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Building overlay network tools for locating information in a manner that exhibits localityawareness is crucial for the viability of large internets. It means that costs are proportional to the actual distance of interacting parties, and in many cases, that load may be contained locally. This paper presents a stepbystep decomposition of several localityaware networks, that support distributed contentbased location services. It explains their common principles and their variations with simple and clear analysis.
Meridian: A Lightweight Framework for Network Location without Virtual Coordinates
 IN PROC. OF ACM SIGCOMM
, 2005
"... Selecting nodes based on their position in the network is a basic building block for many distributed systems. This paper describes a peertopeer overlay network for performing positionbased node selection. Our system, Meridian, provides a lightweight, accurate and scalable framework for keeping t ..."
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Cited by 1 (0 self)
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Selecting nodes based on their position in the network is a basic building block for many distributed systems. This paper describes a peertopeer overlay network for performing positionbased node selection. Our system, Meridian, provides a lightweight, accurate and scalable framework for keeping track of location information for participating nodes. The framework consists of an overlay network structured around multiresolution rings, query routing with direct measurements, and gossip protocols for dissemination. We show how this framework can be used to address three commonly encountered problems in largescale distributed systems without having to compute absolute coordinates; namely, closest node discovery, central leader election, and locating nodes that satisfy target latency constraints. We show analytically that the framework is scalable with logarithmic convergence when Internet latencies are modeled as a growthconstrained metric, a lowdimensional Euclidian metric, or a metric of low doubling dimension. Large scale simulations, based on latency measurements from 6.25 million nodepairs, and an implementation deployed on PlanetLab both show that the framework is accurate and effective.
ABSTRACT Object Location in Realistic Networks
"... We devise an object location scheme that achieves a guaranteed low stretch in a wider and more realistic class of networks than previous schemes. The distinctive feature of our scheme is that it is inherently adaptive to the underlying topology. In particular, the system achieves 1 + ɛ stretch (for ..."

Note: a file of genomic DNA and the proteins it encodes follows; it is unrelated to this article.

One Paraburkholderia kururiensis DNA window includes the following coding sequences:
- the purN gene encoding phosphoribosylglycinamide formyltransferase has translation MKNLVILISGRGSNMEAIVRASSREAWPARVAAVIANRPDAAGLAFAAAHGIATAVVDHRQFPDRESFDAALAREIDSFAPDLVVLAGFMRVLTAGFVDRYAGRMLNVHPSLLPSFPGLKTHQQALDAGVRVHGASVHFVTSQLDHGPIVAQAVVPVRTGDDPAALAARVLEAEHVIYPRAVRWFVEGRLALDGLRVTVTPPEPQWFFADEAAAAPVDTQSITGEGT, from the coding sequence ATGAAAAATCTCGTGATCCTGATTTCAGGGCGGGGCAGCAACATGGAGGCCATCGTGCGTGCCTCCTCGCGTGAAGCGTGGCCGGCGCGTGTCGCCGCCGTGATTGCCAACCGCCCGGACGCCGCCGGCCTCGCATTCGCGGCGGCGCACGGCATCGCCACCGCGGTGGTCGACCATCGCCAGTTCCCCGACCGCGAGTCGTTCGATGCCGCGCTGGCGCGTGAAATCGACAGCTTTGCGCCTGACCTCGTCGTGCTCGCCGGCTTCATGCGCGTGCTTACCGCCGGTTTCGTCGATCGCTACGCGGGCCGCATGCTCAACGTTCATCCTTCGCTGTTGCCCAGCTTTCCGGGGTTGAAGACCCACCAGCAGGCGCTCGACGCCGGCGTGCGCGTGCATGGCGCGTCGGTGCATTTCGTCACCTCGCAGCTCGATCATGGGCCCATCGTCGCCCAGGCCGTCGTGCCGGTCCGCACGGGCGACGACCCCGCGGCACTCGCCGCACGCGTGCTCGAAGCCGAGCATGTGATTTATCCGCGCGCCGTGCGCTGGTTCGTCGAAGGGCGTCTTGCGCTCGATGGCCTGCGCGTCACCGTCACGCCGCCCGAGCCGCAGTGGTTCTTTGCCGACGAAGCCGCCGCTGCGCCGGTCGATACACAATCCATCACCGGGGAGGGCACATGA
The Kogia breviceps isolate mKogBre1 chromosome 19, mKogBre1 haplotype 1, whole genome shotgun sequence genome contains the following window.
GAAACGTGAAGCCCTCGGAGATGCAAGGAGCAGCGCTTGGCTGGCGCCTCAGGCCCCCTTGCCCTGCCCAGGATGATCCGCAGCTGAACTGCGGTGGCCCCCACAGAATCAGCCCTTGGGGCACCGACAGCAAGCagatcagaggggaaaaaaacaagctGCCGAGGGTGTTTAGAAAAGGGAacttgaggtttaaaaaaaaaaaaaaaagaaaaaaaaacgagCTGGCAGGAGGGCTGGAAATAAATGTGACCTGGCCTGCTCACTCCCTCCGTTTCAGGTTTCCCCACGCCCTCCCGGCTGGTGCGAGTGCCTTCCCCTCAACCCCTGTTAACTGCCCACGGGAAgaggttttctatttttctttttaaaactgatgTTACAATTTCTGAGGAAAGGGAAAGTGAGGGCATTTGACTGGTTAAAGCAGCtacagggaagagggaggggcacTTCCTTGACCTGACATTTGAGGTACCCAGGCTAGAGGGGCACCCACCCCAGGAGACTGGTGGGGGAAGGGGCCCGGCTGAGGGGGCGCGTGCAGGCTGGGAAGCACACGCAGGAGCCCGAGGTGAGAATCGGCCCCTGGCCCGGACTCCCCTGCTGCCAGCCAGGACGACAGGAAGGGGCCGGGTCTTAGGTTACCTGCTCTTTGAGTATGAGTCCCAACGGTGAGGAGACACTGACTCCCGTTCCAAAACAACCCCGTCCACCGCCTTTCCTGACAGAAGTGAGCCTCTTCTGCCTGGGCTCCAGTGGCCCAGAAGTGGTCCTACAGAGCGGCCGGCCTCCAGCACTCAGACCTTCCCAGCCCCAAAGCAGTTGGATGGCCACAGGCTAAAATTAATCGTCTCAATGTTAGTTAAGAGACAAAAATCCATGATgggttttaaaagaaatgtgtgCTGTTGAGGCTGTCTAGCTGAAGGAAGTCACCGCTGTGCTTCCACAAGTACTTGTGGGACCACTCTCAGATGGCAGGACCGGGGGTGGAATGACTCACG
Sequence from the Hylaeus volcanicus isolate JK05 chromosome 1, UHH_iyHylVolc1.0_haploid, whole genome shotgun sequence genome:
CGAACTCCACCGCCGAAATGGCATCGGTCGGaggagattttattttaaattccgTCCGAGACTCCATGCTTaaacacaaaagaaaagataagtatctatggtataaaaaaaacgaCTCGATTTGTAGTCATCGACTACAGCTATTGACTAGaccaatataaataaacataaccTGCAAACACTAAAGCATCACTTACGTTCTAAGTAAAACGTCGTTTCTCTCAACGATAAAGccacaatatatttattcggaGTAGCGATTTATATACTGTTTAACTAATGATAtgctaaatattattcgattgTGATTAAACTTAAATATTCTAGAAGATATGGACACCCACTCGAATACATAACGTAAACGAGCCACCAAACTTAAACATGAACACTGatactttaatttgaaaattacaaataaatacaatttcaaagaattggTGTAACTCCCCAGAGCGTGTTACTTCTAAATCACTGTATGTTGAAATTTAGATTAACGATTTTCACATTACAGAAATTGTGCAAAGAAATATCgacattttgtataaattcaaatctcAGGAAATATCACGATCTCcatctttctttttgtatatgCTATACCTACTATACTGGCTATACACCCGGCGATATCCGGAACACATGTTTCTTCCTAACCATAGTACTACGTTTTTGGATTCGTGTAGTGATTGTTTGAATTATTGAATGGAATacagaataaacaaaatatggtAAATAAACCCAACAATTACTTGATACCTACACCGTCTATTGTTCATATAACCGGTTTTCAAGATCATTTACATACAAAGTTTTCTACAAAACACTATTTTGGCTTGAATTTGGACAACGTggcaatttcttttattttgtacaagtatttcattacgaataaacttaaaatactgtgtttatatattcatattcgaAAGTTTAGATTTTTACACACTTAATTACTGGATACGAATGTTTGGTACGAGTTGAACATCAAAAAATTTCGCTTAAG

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We devise an object location scheme that achieves a guaranteed low stretch in a wider and more realistic class of networks than previous schemes. The distinctive feature of our scheme is that it is inherently adaptive to the underlying topology. In particular, the system achieves 1 + ɛ stretch (for arbitrarily fixed ɛ> 0), with a neighbor list size that depends on the local density around the node (but not on the global growth rate bound). As a byproduct, our scheme has several advantages over existing ones, such as robustness to errors in network measurements, and simpler design choices of system builders, which may lead to improved and more robust deployments.
Introduction Research Statement
"... My research bridges theory and systems. By building algorithms and data structures for problems of practical interest, I contribute both to the theory community and to the systems community. The focus of my research ..."
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My research bridges theory and systems. By building algorithms and data structures for problems of practical interest, I contribute both to the theory community and to the systems community. The focus of my research
Finding Nearby Objects in PeertoPeer Networks
, 2004
"... A peertopeer object location system is an evolving set of computers cooperating to store objects. A reasonable system should easily adapt when computers join or leave the network (selforganization), reliably find objects (completeness), and ensure that no computer works too hard (load balance). ..."
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A peertopeer object location system is an evolving set of computers cooperating to store objects. A reasonable system should easily adapt when computers join or leave the network (selforganization), reliably find objects (completeness), and ensure that no computer works too hard (load balance). Searches in this network should find nearby copies of objects when possible: a searcher in Berkeley looking for an object on the Berkeley subnetwork should find the object without ever sending a message outside of Berkeley. In this thesis,